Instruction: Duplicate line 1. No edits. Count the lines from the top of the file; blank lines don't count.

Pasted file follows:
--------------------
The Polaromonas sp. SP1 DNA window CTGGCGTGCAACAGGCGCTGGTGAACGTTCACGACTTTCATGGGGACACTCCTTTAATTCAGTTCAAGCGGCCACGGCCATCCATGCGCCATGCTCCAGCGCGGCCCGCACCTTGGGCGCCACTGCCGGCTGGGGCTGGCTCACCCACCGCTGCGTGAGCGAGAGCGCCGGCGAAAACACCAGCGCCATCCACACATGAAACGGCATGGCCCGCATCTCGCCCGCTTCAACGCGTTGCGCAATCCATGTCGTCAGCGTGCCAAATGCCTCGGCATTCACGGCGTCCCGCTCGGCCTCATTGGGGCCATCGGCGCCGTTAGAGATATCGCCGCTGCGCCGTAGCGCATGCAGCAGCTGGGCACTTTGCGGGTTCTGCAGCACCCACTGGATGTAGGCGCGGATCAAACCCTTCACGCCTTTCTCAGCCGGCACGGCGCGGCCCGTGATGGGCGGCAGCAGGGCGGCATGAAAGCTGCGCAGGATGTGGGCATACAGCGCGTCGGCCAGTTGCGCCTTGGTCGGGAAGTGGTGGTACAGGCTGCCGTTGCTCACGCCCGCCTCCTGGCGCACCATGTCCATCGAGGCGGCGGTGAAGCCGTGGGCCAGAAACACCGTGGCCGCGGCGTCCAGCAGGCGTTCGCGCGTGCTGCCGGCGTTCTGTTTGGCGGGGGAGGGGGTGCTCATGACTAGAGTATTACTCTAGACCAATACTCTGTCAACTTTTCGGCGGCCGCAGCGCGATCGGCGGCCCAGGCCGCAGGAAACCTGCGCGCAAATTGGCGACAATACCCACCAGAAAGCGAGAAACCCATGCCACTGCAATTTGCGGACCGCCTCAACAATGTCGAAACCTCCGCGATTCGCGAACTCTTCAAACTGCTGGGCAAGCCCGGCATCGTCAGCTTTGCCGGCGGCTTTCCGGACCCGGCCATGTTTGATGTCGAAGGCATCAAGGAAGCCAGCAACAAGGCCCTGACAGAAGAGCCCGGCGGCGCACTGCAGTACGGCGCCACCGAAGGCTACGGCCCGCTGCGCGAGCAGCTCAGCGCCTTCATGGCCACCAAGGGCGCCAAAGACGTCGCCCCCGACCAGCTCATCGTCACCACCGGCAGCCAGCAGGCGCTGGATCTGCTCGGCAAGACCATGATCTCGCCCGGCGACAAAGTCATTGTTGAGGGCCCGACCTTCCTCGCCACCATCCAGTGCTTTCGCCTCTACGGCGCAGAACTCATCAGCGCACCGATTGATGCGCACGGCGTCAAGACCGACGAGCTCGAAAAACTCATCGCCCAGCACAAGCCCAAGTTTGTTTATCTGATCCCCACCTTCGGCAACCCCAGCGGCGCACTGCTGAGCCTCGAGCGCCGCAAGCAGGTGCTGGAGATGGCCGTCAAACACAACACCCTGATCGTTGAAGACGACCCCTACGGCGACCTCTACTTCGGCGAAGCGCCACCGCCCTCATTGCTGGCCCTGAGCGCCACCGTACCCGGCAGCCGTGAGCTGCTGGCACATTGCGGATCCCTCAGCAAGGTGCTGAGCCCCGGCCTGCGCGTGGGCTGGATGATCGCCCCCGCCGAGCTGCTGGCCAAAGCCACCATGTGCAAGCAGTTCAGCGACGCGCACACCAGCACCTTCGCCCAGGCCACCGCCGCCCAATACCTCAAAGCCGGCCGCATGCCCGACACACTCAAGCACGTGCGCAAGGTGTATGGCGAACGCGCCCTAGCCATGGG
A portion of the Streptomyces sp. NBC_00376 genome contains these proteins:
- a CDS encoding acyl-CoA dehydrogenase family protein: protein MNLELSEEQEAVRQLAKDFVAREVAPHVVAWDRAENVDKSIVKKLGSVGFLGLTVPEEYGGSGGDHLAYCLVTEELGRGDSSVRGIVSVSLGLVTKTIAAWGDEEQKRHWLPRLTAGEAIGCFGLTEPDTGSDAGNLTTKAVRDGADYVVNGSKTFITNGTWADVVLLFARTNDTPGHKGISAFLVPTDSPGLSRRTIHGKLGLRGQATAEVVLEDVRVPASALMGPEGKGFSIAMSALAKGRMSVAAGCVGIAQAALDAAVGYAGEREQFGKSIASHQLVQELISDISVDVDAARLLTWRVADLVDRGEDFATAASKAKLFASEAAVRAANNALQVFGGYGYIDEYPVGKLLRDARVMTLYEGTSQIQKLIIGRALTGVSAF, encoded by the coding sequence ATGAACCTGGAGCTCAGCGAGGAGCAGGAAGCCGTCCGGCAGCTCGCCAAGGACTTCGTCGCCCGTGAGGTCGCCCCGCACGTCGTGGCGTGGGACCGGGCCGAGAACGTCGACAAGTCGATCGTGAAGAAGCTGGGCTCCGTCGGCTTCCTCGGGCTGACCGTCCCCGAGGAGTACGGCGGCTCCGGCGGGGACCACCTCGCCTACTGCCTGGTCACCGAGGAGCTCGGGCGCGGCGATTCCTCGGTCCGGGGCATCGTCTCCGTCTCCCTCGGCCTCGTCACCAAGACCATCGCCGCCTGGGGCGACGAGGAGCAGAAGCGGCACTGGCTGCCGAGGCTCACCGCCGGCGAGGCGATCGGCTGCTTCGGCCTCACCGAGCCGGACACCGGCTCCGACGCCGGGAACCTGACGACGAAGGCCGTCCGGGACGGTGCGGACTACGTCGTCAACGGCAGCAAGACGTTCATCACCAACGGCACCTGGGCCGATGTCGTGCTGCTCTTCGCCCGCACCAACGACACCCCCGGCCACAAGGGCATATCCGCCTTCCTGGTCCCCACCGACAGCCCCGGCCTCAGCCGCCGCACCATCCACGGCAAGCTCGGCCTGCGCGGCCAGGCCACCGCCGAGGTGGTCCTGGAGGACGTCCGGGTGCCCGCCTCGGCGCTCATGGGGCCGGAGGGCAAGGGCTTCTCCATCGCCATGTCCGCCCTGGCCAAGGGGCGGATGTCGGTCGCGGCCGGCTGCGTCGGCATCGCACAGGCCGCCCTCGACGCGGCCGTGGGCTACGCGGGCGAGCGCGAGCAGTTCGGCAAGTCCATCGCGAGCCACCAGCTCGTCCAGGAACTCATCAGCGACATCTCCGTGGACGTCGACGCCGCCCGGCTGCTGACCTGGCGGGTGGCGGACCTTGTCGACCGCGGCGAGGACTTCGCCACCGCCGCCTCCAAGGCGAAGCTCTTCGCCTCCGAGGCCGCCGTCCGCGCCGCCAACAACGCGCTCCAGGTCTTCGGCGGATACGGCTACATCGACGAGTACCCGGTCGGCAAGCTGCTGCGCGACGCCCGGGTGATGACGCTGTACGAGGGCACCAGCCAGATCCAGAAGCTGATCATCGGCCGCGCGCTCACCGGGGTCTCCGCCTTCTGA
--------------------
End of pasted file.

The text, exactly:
The Polaromonas sp. SP1 DNA window CTGGCGTGCAACAGGCGCTGGTGAACGTTCACGACTTTCATGGGGACACTCCTTTAATTCAGTTCAAGCGGCCACGGCCATCCATGCGCCATGCTCCAGCGCGGCCCGCACCTTGGGCGCCACTGCCGGCTGGGGCTGGCTCACCCACCGCTGCGTGAGCGAGAGCGCCGGCGAAAACACCAGCGCCATCCACACATGAAACGGCATGGCCCGCATCTCGCCCGCTTCAACGCGTTGCGCAATCCATGTCGTCAGCGTGCCAAATGCCTCGGCATTCACGGCGTCCCGCTCGGCCTCATTGGGGCCATCGGCGCCGTTAGAGATATCGCCGCTGCGCCGTAGCGCATGCAGCAGCTGGGCACTTTGCGGGTTCTGCAGCACCCACTGGATGTAGGCGCGGATCAAACCCTTCACGCCTTTCTCAGCCGGCACGGCGCGGCCCGTGATGGGCGGCAGCAGGGCGGCATGAAAGCTGCGCAGGATGTGGGCATACAGCGCGTCGGCCAGTTGCGCCTTGGTCGGGAAGTGGTGGTACAGGCTGCCGTTGCTCACGCCCGCCTCCTGGCGCACCATGTCCATCGAGGCGGCGGTGAAGCCGTGGGCCAGAAACACCGTGGCCGCGGCGTCCAGCAGGCGTTCGCGCGTGCTGCCGGCGTTCTGTTTGGCGGGGGAGGGGGTGCTCATGACTAGAGTATTACTCTAGACCAATACTCTGTCAACTTTTCGGCGGCCGCAGCGCGATCGGCGGCCCAGGCCGCAGGAAACCTGCGCGCAAATTGGCGACAATACCCACCAGAAAGCGAGAAACCCATGCCACTGCAATTTGCGGACCGCCTCAACAATGTCGAAACCTCCGCGATTCGCGAACTCTTCAAACTGCTGGGCAAGCCCGGCATCGTCAGCTTTGCCGGCGGCTTTCCGGACCCGGCCATGTTTGATGTCGAAGGCATCAAGGAAGCCAGCAACAAGGCCCTGACAGAAGAGCCCGGCGGCGCACTGCAGTACGGCGCCACCGAAGGCTACGGCCCGCTGCGCGAGCAGCTCAGCGCCTTCATGGCCACCAAGGGCGCCAAAGACGTCGCCCCCGACCAGCTCATCGTCACCACCGGCAGCCAGCAGGCGCTGGATCTGCTCGGCAAGACCATGATCTCGCCCGGCGACAAAGTCATTGTTGAGGGCCCGACCTTCCTCGCCACCATCCAGTGCTTTCGCCTCTACGGCGCAGAACTCATCAGCGCACCGATTGATGCGCACGGCGTCAAGACCGACGAGCTCGAAAAACTCATCGCCCAGCACAAGCCCAAGTTTGTTTATCTGATCCCCACCTTCGGCAACCCCAGCGGCGCACTGCTGAGCCTCGAGCGCCGCAAGCAGGTGCTGGAGATGGCCGTCAAACACAACACCCTGATCGTTGAAGACGACCCCTACGGCGACCTCTACTTCGGCGAAGCGCCACCGCCCTCATTGCTGGCCCTGAGCGCCACCGTACCCGGCAGCCGTGAGCTGCTGGCACATTGCGGATCCCTCAGCAAGGTGCTGAGCCCCGGCCTGCGCGTGGGCTGGATGATCGCCCCCGCCGAGCTGCTGGCCAAAGCCACCATGTGCAAGCAGTTCAGCGACGCGCACACCAGCACCTTCGCCCAGGCCACCGCCGCCCAATACCTCAAAGCCGGCCGCATGCCCGACACACTCAAGCACGTGCGCAAGGTGTATGGCGAACGCGCCCTAGCCATGGG